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New England Lighthouses: A Virtual Guide
Watch Hill Light
Westerly, Rhode Island
Watch Hill Light main page / History / Bibliography / Cruises / Photos / Postcards

Jeremy D'Entremont. Do not reproduce any part of this website without permission of the author.

Watch Hill, a village of Westerly, Rhode Island, is a quaint resort area with an old carousel and many shops and stately mansions. Clark Gable, Groucho Marx, Henry Ford, and Douglas Fairbanks were among those who vacationed here.

A watchtower and a simple beacon were first established at Watch Hill by the Rhode Island colonial government around 1745, giving the area its name, and earlier the point may have been used as a lookout by the Narragansett Indians. The watchtower and beacon were destroyed in a 1781 storm.

old photo of lighthouse

Robert Dennis Collection of Stereoscopic Views, Photography Collection, Miriam & Ira D. Wallach Division of Art, Prints & Photographs, The New York Public Library.
bill to build lighthouse

Discussion of a lighthouse to mark the eastern entrance to Fishers Island Sound, and to warn mariners of a dangerous reef southwest of Watch Hill, began in 1793. An act to build the lighthouse was signed in 1806 by President Thomas Jefferson. The government purchased four acres of land for $500 from George and Thankful Foster, and the lighthouse, Rhode Island's second after Beavertail, was completed in early 1808.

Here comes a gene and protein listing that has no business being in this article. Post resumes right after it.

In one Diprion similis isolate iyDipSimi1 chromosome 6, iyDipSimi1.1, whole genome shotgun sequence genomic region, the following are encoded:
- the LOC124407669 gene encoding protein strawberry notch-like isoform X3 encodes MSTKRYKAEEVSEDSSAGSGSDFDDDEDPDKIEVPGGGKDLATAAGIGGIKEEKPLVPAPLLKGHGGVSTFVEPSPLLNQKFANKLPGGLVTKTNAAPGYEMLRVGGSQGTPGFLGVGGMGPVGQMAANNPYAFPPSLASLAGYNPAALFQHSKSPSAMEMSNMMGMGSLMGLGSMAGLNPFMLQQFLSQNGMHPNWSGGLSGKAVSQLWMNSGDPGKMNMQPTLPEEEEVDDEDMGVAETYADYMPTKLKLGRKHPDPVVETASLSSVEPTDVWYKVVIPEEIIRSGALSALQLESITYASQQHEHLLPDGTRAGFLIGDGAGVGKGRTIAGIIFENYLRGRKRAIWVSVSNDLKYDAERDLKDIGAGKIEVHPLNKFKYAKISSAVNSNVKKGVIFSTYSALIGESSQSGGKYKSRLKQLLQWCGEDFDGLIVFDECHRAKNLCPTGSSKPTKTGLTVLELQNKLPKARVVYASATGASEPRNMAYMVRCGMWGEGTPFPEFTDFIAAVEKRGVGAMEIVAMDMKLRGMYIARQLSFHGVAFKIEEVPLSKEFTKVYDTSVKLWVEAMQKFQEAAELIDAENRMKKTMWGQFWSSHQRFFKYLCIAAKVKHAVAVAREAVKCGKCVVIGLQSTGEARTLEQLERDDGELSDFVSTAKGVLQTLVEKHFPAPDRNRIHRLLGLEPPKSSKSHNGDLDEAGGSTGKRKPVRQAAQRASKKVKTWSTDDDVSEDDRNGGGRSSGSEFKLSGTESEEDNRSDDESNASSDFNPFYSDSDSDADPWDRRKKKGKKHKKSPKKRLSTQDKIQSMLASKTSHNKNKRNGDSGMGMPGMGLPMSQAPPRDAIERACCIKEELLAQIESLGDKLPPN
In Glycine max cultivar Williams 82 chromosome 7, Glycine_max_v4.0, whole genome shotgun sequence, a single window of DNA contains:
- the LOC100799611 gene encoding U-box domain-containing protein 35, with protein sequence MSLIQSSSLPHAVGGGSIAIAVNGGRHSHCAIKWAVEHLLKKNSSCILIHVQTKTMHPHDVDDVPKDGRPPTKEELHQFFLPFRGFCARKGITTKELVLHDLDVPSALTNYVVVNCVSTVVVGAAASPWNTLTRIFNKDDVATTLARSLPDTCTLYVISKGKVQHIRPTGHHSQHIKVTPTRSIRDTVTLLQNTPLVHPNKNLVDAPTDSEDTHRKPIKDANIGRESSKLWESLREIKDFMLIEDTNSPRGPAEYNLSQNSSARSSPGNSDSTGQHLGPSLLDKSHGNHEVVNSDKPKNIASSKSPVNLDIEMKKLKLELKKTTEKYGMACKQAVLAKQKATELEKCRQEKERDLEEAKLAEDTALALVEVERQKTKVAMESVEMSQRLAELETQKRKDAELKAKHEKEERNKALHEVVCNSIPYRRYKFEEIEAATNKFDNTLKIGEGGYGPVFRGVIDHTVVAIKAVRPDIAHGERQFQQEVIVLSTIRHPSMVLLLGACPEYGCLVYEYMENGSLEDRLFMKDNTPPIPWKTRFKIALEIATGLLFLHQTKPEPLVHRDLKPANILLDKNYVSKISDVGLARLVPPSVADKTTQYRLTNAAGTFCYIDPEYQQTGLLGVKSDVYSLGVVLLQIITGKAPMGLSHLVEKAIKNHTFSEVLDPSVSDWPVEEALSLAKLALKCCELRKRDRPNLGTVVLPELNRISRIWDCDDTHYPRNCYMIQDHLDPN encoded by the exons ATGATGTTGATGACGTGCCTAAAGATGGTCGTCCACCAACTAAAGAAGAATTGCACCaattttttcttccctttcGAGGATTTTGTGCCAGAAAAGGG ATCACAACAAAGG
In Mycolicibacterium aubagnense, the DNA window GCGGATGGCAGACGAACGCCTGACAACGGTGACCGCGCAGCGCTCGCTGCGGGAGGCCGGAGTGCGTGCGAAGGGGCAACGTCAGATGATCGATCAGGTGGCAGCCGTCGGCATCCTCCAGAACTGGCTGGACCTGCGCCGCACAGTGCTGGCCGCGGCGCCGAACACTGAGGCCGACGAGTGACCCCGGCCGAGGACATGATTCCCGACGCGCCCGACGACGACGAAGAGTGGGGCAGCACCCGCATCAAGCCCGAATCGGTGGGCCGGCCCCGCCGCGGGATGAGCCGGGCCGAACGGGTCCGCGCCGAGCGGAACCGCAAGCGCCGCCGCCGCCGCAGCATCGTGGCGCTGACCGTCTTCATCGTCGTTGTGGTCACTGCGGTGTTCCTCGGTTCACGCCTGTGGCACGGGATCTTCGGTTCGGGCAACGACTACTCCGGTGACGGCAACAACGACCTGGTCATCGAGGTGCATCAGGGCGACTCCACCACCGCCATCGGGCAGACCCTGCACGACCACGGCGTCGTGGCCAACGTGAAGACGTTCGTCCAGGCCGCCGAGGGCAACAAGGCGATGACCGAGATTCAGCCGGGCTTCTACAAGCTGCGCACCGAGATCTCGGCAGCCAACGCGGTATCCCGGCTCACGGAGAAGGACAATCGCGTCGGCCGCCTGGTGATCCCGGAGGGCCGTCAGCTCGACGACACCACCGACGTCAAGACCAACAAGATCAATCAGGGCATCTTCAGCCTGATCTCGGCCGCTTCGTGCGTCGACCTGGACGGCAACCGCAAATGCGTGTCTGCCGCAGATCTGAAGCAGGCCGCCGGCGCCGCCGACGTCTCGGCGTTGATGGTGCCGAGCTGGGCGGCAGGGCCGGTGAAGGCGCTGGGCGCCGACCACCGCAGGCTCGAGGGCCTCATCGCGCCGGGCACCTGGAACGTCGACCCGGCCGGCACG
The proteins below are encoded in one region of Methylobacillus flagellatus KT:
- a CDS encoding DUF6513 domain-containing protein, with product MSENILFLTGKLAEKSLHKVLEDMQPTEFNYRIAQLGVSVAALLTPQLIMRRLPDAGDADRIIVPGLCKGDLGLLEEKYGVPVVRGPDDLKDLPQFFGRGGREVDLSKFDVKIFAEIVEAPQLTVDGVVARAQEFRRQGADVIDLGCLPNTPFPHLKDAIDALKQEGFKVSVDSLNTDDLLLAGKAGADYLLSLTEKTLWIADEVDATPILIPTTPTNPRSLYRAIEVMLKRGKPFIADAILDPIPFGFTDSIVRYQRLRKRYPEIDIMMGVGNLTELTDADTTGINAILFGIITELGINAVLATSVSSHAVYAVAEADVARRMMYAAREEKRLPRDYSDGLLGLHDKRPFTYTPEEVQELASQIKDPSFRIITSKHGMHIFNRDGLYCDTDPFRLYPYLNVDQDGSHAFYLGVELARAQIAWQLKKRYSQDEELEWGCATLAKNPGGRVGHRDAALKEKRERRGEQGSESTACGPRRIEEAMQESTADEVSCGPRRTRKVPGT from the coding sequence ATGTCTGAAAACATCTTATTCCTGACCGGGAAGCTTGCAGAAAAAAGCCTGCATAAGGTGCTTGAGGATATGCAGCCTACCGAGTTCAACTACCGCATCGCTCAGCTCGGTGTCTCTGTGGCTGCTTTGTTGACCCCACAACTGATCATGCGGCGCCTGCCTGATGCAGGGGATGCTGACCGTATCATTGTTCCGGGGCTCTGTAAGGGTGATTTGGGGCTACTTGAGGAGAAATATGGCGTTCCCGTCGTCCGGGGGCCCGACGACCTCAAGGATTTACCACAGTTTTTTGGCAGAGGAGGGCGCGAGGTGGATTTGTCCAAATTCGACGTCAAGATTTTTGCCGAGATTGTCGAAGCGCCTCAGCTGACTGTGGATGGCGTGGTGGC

The first Watch Hill Light was a 35-foot round wooden tower with ten whale oil lamps and parabolic reflectors. In 1827 the light was made a rotating one in an effort to differentiate it from the light at Stonington, Connecticut. An 1837 survey by E. Blunt and G.W. Blunt reported, "The light at Watch Hill is a very bad one, the lamps are bad, the reflectors too small... Also the machinery for this light is so bad that... it sometimes requires being turned by hand."

The first keeper, Jonathan Nash, served 27 years at Watch Hill, losing his job in 1834 for political reasons. Nash, whose initial salary was $200 per year, recorded 45 vessels wrecked in the vicinity during his years as keeper. Jonathan Nash and his son-in-law later built the first hotel at Watch Hill.

The first tower served until 1855, when erosion threatened it and neccessitated the building of a new tower farther back from the edge of the bluff. The new 45-foot square granite tower, lined with brick, was fitted with a fourth order Fresnel lens.

It was first lighted on February 1, 1856, and exhibited a fixed white light. A two story brick keeper's house, attached to the tower, was built the same year, and a granite sea wall was built around the perimeter of the lighthouse property.